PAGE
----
Sound quality is something that regularly gets overlooked.
Everyone raves about the amazing picture quality of Blu-ray discs, for example. But how often do you hear anyone say anything about how good the audio is, even though it's utterly brilliant compared to what you get on a DVD?
Seeing is believing, as they say, and with sound… well, you can't see it, can you?
The human brain is much better at capturing visual memories than audio ones, too, so it's much easier to look at a TV and say 'that looks better than the other one' than to switch between headphones and work out which sounds better.
The way this usually pans out on the street is that people will drop £200 on a new iPod but they won't bother to buy a decent set or headphones to go with it.
The audio market is further muddied by the fact that there are many so-called premium audio brands out there that claim to offer studio-quality sound, while actually delivering something distinctly mediocre – Beats by Dr. Dre, anyone?
For those who care though, there are lots of genuinely brilliant earphone and headphone products out there. And we're happy to report that the Creative Aurvana In-ear3 earphones are pretty good, too.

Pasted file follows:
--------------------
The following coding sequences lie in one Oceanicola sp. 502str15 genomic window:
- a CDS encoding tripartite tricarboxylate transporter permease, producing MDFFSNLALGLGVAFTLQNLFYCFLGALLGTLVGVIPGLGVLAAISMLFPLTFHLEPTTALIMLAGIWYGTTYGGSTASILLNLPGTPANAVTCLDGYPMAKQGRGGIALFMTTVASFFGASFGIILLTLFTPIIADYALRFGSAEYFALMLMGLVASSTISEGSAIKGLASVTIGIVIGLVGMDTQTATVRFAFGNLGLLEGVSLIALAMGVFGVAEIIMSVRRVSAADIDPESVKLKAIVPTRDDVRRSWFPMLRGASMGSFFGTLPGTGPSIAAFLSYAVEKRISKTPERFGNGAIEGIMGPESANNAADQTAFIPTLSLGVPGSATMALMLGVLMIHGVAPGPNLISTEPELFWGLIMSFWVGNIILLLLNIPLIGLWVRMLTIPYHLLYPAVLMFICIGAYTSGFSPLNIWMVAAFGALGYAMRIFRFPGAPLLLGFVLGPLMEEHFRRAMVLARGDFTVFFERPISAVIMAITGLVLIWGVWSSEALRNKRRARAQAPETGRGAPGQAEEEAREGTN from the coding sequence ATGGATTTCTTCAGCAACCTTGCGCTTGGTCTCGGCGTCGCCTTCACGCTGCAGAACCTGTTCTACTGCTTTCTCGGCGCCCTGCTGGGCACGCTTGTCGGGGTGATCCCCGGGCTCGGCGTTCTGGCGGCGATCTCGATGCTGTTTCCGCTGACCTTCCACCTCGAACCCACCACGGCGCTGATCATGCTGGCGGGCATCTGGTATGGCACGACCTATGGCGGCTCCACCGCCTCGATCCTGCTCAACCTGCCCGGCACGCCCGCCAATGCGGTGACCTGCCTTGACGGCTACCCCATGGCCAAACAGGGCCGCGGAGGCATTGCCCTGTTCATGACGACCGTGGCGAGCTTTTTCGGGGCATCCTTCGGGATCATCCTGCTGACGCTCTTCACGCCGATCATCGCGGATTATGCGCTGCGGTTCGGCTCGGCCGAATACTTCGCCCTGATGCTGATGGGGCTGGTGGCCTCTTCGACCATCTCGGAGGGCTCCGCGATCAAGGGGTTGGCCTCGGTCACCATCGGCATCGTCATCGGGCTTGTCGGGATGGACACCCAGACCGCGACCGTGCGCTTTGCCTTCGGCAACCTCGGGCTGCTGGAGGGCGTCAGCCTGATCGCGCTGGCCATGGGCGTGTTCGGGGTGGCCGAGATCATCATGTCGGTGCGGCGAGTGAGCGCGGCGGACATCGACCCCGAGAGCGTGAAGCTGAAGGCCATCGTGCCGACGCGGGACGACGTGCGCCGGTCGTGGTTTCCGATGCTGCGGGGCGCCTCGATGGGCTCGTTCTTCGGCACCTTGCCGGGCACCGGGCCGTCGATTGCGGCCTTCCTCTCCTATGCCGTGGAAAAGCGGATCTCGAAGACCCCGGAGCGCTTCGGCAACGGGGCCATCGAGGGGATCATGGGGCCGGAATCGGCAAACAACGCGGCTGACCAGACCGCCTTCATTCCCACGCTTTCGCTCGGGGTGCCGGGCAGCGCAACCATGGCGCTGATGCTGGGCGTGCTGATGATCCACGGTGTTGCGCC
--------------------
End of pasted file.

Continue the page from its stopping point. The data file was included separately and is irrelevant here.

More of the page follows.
They're noise-isolating rather than noise-cancelling, and they do a fantastic job of blocking out external noise. The PR blurb claims 98 per cent of outside noises are blocked by the 'AuraSeal' design and we can't fault them on this score. If noise isolation is top of your feature list, these earphones are about as good as it gets.
However, that's not to say they're the best earphones in the world. They're not.
We're always perplexed as to why some companies coat their cables in grippy rubber. Sure, it means the wires grip your clothes and don't jangle about as much when you're on the move. But the downside is that they're just so difficult to untangle when they emerge from a bag in inevitable and inexplicable super-knots.
Sound quality is head and shoulders above most bundled earphones, and obviously a lot better than ones that cost a bit less. Each unit packs two drivers, one a woofer and the other a tweeter. Bass, midrange and highs are all recreated smoothly without any imbalance.
But that price… these earphones cost £129.99 on launch, which is a lot of cash to drop on a pair of earphones. If you value sound quality though, and you've got money to spend, you probably wouldn't be disappointed by them.
That said, shop around a bit and you'll find some models in other ranges from the likes of Shure, which offer similar sound quality for a lot less cash.